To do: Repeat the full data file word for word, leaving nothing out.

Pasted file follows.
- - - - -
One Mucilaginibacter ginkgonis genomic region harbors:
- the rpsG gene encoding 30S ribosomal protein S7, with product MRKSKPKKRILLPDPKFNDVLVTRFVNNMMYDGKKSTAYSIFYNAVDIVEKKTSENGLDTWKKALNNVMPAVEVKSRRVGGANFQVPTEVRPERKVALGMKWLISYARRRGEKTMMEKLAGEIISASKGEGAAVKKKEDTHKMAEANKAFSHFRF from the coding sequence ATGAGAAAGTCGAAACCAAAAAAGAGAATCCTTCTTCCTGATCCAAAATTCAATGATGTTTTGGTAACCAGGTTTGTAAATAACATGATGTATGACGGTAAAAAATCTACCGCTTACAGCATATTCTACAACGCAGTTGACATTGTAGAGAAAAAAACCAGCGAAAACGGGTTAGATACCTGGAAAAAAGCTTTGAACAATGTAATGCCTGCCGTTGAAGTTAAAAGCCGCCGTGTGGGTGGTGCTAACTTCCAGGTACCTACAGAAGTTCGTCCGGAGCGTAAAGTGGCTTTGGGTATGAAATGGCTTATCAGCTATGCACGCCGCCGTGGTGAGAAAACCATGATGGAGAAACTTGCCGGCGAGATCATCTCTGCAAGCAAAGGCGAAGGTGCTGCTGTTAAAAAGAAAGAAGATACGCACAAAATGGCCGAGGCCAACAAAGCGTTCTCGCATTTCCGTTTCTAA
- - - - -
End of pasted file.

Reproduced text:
One Mucilaginibacter ginkgonis genomic region harbors:
- the rpsG gene encoding 30S ribosomal protein S7, with product MRKSKPKKRILLPDPKFNDVLVTRFVNNMMYDGKKSTAYSIFYNAVDIVEKKTSENGLDTWKKALNNVMPAVEVKSRRVGGANFQVPTEVRPERKVALGMKWLISYARRRGEKTMMEKLAGEIISASKGEGAAVKKKEDTHKMAEANKAFSHFRF from the coding sequence ATGAGAAAGTCGAAACCAAAAAAGAGAATCCTTCTTCCTGATCCAAAATTCAATGATGTTTTGGTAACCAGGTTTGTAAATAACATGATGTATGACGGTAAAAAATCTACCGCTTACAGCATATTCTACAACGCAGTTGACATTGTAGAGAAAAAAACCAGCGAAAACGGGTTAGATACCTGGAAAAAAGCTTTGAACAATGTAATGCCTGCCGTTGAAGTTAAAAGCCGCCGTGTGGGTGGTGCTAACTTCCAGGTACCTACAGAAGTTCGTCCGGAGCGTAAAGTGGCTTTGGGTATGAAATGGCTTATCAGCTATGCACGCCGCCGTGGTGAGAAAACCATGATGGAGAAACTTGCCGGCGAGATCATCTCTGCAAGCAAAGGCGAAGGTGCTGCTGTTAAAAAGAAAGAAGATACGCACAAAATGGCCGAGGCCAACAAAGCGTTCTCGCATTTCCGTTTCTAA